I started this column on a February Sunday when the high was 40 degrees. The Thursday prior, the temps had reached 80 degrees. You’ve got to love our wacky Atlanta weather. Signs of spring had been abundant for several weeks before I began typing, and I kept thinking, “I’ve got to write a spring column.”
I’ve long felt fortunate to be able to look out my kitchen window and observe a deer or two or six in the meadow beyond our driveway. They stop, they nibble, they listen and sniff, and eventually move up and across the street or down toward the neighbor’s yard and the river beyond. We’re on their daily route.
Lately, I’ve seen herds of deer moving through the meadow, and one morning there was a group of ten, with youngsters mixed in. How did I decide they were young? It was their size and their friskiness. They were playing with each other and kicking up their heels as the more mature deer looked on. I imagined them to be the parents.
Another joyful sight, and not one I often see, was a hawk landing in a yard as I drove down the street. He seemed close enough to have easily swiped the hood of my car as he calmly settled down and observed his surroundings. I do from time to time see a hawk land in a tree outside my kitchen window, and once saw one on the porch railing. These sightings make me wonder whether this is our lone neighborhood hawk or there are several.
In addition to our usual winged visitors, I spied a lone Eastern Towhee one morning. To me, he looked like a smaller Robin, one with a bit more white lower down on its belly.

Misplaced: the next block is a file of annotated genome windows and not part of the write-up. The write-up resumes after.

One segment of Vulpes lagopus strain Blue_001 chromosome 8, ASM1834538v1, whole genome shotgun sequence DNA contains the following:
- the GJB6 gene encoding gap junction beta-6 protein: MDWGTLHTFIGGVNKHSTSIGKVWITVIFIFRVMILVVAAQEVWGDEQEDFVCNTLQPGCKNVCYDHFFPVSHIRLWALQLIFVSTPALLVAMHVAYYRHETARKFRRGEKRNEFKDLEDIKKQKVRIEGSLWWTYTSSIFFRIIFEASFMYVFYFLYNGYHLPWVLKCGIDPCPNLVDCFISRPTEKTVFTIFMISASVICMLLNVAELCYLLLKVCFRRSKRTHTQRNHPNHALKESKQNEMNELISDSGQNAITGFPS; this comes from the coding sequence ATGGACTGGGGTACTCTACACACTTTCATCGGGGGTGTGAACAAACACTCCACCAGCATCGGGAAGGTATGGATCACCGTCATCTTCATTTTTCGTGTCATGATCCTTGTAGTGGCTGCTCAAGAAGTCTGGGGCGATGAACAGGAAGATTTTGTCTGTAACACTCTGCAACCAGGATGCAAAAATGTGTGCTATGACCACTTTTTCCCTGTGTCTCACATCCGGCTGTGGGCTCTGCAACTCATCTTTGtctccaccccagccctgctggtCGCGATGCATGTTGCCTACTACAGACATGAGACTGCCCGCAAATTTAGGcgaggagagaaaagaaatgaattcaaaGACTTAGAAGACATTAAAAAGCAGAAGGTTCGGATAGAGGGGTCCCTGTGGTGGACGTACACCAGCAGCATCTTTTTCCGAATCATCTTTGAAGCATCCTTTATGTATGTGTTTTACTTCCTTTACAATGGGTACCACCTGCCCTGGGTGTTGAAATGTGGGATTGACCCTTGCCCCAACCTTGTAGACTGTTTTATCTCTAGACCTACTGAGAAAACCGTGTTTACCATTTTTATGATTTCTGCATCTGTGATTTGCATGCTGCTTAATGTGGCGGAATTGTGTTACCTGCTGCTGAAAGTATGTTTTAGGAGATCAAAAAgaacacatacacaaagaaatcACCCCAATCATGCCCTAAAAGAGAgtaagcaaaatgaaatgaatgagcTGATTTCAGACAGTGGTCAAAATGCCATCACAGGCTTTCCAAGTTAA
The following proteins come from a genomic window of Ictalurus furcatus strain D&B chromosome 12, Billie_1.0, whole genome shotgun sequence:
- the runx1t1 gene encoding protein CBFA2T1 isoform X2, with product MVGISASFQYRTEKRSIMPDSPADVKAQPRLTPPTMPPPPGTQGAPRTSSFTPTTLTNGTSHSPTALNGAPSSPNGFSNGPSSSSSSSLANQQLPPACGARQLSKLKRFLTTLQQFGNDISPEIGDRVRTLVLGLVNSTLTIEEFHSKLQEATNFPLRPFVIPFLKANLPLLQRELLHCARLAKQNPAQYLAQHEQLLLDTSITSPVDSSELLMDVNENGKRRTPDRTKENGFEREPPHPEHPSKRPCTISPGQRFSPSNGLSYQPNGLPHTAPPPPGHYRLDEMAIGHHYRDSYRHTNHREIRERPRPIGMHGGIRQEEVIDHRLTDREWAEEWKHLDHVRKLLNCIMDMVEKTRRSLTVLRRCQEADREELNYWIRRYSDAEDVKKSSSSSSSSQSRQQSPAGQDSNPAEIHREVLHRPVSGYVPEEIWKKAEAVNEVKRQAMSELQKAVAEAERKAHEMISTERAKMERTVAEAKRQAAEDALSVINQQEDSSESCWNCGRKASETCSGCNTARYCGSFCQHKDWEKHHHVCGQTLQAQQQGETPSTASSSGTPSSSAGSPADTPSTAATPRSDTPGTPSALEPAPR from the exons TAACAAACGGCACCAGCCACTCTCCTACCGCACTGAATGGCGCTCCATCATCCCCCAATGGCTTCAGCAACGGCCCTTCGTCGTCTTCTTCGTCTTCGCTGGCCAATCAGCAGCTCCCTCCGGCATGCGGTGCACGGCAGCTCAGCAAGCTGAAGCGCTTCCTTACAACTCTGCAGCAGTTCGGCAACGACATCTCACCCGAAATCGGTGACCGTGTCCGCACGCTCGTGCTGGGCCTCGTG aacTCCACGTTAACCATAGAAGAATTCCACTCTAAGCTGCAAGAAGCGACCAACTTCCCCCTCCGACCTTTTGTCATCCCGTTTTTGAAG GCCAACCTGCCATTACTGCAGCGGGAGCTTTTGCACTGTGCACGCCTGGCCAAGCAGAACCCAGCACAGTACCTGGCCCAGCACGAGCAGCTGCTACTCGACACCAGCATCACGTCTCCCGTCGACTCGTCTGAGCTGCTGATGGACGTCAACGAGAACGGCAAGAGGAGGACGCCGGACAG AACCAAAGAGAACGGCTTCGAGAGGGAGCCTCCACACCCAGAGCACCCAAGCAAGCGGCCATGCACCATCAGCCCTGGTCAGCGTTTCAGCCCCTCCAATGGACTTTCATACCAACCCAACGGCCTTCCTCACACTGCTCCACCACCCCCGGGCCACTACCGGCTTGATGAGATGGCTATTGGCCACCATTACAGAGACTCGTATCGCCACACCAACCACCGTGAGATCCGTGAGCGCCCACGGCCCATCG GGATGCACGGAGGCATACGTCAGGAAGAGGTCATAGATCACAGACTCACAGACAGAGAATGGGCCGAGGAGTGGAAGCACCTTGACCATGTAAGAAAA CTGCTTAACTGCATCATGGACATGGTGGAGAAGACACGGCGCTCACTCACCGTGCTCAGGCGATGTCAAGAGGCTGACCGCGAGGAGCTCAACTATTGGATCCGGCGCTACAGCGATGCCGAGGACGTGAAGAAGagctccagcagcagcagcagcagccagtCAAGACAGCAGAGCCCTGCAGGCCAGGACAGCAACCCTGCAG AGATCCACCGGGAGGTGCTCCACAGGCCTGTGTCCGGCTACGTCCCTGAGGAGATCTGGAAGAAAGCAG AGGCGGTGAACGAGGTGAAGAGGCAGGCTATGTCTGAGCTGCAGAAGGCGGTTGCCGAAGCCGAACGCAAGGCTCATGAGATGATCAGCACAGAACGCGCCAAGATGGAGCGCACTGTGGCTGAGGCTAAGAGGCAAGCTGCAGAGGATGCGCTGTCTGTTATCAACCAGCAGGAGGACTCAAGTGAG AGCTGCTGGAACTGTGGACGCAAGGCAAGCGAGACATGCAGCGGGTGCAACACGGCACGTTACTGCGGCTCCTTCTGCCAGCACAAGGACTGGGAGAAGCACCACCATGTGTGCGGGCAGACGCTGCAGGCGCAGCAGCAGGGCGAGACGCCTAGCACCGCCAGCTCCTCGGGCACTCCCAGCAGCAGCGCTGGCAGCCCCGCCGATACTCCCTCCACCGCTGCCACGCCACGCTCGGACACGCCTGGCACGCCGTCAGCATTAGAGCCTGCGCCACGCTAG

While I’m not sure that hawk sightings are harbingers of spring, I know that Bluebird sightings are. In late January, one couple began checking out our Bluebird house. They returned for several days and then disappeared. Perhaps their real estate agent is showing them different neighborhoods. Hopefully, this pair or another will come back and move in.
The cuteness quotient increased significantly when my husband and I saw two rabbits hop across the road one evening as we drove to dinner. I think I’ve only seen one rabbit in the twenty years we’ve lived here. More often, my husband tells me they’re nibbling on something we’ve planted, but I don’t ever see them. This evening, we exclaimed over one and drove a short distance to be surprised by another.
The neighborhood wildlife is only one sign of spring. Daffodils springing up, Lenten roses blooming, and my large red camellia bush displaying its finery are all indicators that Spring is here—except of course, that it may only be here temporarily.
I was pretty sure we’d had some of our worst snowstorms in March, but to ensure my memory wasn’t playing tricks on me, I checked the internet. I found that we had a weather event in March 1993 labeled the Blizzard of ’93 and another March storm in 2009 that dumped four inches of snow on the metro area. Who knows? There may yet be sledding and snowball fights in our future.
Kathy is a Sandy Springs resident. Find her books, “Lord Banjo the Royal Pooch” and “The Ink Penn: Celebrating the Magic in the Everyday,” at the Enchanted Forest, Amy’s Hallmark at the Forum and Mansell Crossing, and on Amazon. Contact her at firstname.lastname@example.org, and follow her on Facebook, www.facebook.com/KathyManosPennAuthor/.